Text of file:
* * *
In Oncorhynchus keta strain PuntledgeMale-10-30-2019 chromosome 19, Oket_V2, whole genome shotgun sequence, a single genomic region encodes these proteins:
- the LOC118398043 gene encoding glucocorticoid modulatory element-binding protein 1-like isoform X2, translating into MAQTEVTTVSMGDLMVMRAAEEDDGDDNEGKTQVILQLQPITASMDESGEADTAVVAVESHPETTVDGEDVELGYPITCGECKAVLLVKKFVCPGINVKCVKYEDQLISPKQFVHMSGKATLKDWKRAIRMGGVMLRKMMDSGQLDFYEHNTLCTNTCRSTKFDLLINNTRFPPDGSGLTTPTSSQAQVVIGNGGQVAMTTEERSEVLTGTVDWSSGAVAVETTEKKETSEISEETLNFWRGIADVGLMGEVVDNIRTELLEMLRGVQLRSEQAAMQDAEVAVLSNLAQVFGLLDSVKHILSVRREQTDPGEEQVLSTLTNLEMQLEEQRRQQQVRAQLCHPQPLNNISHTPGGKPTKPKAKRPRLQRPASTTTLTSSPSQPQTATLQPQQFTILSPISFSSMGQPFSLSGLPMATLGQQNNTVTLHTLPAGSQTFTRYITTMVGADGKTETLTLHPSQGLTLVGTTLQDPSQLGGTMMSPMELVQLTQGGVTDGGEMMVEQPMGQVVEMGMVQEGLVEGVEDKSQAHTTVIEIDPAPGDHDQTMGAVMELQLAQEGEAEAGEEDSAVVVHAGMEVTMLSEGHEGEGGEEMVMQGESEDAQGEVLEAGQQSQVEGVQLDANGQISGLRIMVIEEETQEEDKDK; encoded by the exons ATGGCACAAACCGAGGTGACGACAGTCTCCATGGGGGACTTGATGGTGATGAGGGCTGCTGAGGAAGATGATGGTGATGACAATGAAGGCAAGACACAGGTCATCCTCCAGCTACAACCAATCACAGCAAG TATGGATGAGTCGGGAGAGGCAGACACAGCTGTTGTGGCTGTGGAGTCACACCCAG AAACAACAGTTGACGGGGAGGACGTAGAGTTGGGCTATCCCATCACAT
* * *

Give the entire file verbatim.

In Oncorhynchus keta strain PuntledgeMale-10-30-2019 chromosome 19, Oket_V2, whole genome shotgun sequence, a single genomic region encodes these proteins:
- the LOC118398043 gene encoding glucocorticoid modulatory element-binding protein 1-like isoform X2, translating into MAQTEVTTVSMGDLMVMRAAEEDDGDDNEGKTQVILQLQPITASMDESGEADTAVVAVESHPETTVDGEDVELGYPITCGECKAVLLVKKFVCPGINVKCVKYEDQLISPKQFVHMSGKATLKDWKRAIRMGGVMLRKMMDSGQLDFYEHNTLCTNTCRSTKFDLLINNTRFPPDGSGLTTPTSSQAQVVIGNGGQVAMTTEERSEVLTGTVDWSSGAVAVETTEKKETSEISEETLNFWRGIADVGLMGEVVDNIRTELLEMLRGVQLRSEQAAMQDAEVAVLSNLAQVFGLLDSVKHILSVRREQTDPGEEQVLSTLTNLEMQLEEQRRQQQVRAQLCHPQPLNNISHTPGGKPTKPKAKRPRLQRPASTTTLTSSPSQPQTATLQPQQFTILSPISFSSMGQPFSLSGLPMATLGQQNNTVTLHTLPAGSQTFTRYITTMVGADGKTETLTLHPSQGLTLVGTTLQDPSQLGGTMMSPMELVQLTQGGVTDGGEMMVEQPMGQVVEMGMVQEGLVEGVEDKSQAHTTVIEIDPAPGDHDQTMGAVMELQLAQEGEAEAGEEDSAVVVHAGMEVTMLSEGHEGEGGEEMVMQGESEDAQGEVLEAGQQSQVEGVQLDANGQISGLRIMVIEEETQEEDKDK; encoded by the exons ATGGCACAAACCGAGGTGACGACAGTCTCCATGGGGGACTTGATGGTGATGAGGGCTGCTGAGGAAGATGATGGTGATGACAATGAAGGCAAGACACAGGTCATCCTCCAGCTACAACCAATCACAGCAAG TATGGATGAGTCGGGAGAGGCAGACACAGCTGTTGTGGCTGTGGAGTCACACCCAG AAACAACAGTTGACGGGGAGGACGTAGAGTTGGGCTATCCCATCACAT